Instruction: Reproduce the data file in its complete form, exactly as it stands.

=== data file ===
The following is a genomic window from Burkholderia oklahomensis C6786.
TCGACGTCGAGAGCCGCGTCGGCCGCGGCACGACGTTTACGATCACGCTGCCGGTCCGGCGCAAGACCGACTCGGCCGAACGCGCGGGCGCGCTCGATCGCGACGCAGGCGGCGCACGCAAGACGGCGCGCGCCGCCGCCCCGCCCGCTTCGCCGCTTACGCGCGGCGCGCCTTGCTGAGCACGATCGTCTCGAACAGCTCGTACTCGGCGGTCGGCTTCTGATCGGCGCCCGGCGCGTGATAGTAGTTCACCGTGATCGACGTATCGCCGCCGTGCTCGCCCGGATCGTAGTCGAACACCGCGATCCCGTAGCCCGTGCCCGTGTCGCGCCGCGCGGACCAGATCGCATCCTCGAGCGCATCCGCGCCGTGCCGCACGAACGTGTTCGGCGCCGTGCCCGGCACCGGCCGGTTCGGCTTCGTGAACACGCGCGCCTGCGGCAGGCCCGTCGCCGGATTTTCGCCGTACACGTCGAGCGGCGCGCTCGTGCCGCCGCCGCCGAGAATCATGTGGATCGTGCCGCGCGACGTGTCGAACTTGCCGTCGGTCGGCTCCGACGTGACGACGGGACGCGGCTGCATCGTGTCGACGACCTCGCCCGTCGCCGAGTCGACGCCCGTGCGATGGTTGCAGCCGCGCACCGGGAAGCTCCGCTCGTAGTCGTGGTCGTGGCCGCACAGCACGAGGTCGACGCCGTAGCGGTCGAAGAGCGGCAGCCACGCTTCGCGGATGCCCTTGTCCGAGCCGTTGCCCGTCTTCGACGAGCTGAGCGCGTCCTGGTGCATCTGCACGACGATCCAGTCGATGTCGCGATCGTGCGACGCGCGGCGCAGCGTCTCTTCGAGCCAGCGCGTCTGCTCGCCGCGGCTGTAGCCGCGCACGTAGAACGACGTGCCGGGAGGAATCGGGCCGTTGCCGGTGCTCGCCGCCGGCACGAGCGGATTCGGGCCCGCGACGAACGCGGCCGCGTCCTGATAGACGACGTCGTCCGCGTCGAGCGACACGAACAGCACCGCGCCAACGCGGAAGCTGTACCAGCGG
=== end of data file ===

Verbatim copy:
The following is a genomic window from Burkholderia oklahomensis C6786.
TCGACGTCGAGAGCCGCGTCGGCCGCGGCACGACGTTTACGATCACGCTGCCGGTCCGGCGCAAGACCGACTCGGCCGAACGCGCGGGCGCGCTCGATCGCGACGCAGGCGGCGCACGCAAGACGGCGCGCGCCGCCGCCCCGCCCGCTTCGCCGCTTACGCGCGGCGCGCCTTGCTGAGCACGATCGTCTCGAACAGCTCGTACTCGGCGGTCGGCTTCTGATCGGCGCCCGGCGCGTGATAGTAGTTCACCGTGATCGACGTATCGCCGCCGTGCTCGCCCGGATCGTAGTCGAACACCGCGATCCCGTAGCCCGTGCCCGTGTCGCGCCGCGCGGACCAGATCGCATCCTCGAGCGCATCCGCGCCGTGCCGCACGAACGTGTTCGGCGCCGTGCCCGGCACCGGCCGGTTCGGCTTCGTGAACACGCGCGCCTGCGGCAGGCCCGTCGCCGGATTTTCGCCGTACACGTCGAGCGGCGCGCTCGTGCCGCCGCCGCCGAGAATCATGTGGATCGTGCCGCGCGACGTGTCGAACTTGCCGTCGGTCGGCTCCGACGTGACGACGGGACGCGGCTGCATCGTGTCGACGACCTCGCCCGTCGCCGAGTCGACGCCCGTGCGATGGTTGCAGCCGCGCACCGGGAAGCTCCGCTCGTAGTCGTGGTCGTGGCCGCACAGCACGAGGTCGACGCCGTAGCGGTCGAAGAGCGGCAGCCACGCTTCGCGGATGCCCTTGTCCGAGCCGTTGCCCGTCTTCGACGAGCTGAGCGCGTCCTGGTGCATCTGCACGACGATCCAGTCGATGTCGCGATCGTGCGACGCGCGGCGCAGCGTCTCTTCGAGCCAGCGCGTCTGCTCGCCGCGGCTGTAGCCGCGCACGTAGAACGACGTGCCGGGAGGAATCGGGCCGTTGCCGGTGCTCGCCGCCGGCACGAGCGGATTCGGGCCCGCGACGAACGCGGCCGCGTCCTGATAGACGACGTCGTCCGCGTCGAGCGACACGAACAGCACCGCGCCAACGCGGAAGCTGTACCAGCGG